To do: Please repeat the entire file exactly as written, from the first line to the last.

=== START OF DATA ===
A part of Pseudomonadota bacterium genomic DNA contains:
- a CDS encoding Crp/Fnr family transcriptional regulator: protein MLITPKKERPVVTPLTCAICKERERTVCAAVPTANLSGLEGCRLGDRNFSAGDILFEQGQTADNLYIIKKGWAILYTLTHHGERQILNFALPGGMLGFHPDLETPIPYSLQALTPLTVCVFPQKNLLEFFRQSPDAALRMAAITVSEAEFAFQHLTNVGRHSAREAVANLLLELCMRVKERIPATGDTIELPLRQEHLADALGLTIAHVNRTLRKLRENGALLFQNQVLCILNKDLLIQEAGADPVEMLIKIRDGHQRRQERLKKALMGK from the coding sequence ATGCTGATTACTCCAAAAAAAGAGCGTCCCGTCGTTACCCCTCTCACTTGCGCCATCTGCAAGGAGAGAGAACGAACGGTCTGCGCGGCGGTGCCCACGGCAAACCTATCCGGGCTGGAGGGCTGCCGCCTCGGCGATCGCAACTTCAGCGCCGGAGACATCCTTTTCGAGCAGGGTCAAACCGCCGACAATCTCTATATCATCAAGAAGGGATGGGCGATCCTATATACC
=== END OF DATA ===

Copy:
A part of Pseudomonadota bacterium genomic DNA contains:
- a CDS encoding Crp/Fnr family transcriptional regulator: protein MLITPKKERPVVTPLTCAICKERERTVCAAVPTANLSGLEGCRLGDRNFSAGDILFEQGQTADNLYIIKKGWAILYTLTHHGERQILNFALPGGMLGFHPDLETPIPYSLQALTPLTVCVFPQKNLLEFFRQSPDAALRMAAITVSEAEFAFQHLTNVGRHSAREAVANLLLELCMRVKERIPATGDTIELPLRQEHLADALGLTIAHVNRTLRKLRENGALLFQNQVLCILNKDLLIQEAGADPVEMLIKIRDGHQRRQERLKKALMGK from the coding sequence ATGCTGATTACTCCAAAAAAAGAGCGTCCCGTCGTTACCCCTCTCACTTGCGCCATCTGCAAGGAGAGAGAACGAACGGTCTGCGCGGCGGTGCCCACGGCAAACCTATCCGGGCTGGAGGGCTGCCGCCTCGGCGATCGCAACTTCAGCGCCGGAGACATCCTTTTCGAGCAGGGTCAAACCGCCGACAATCTCTATATCATCAAGAAGGGATGGGCGATCCTATATACC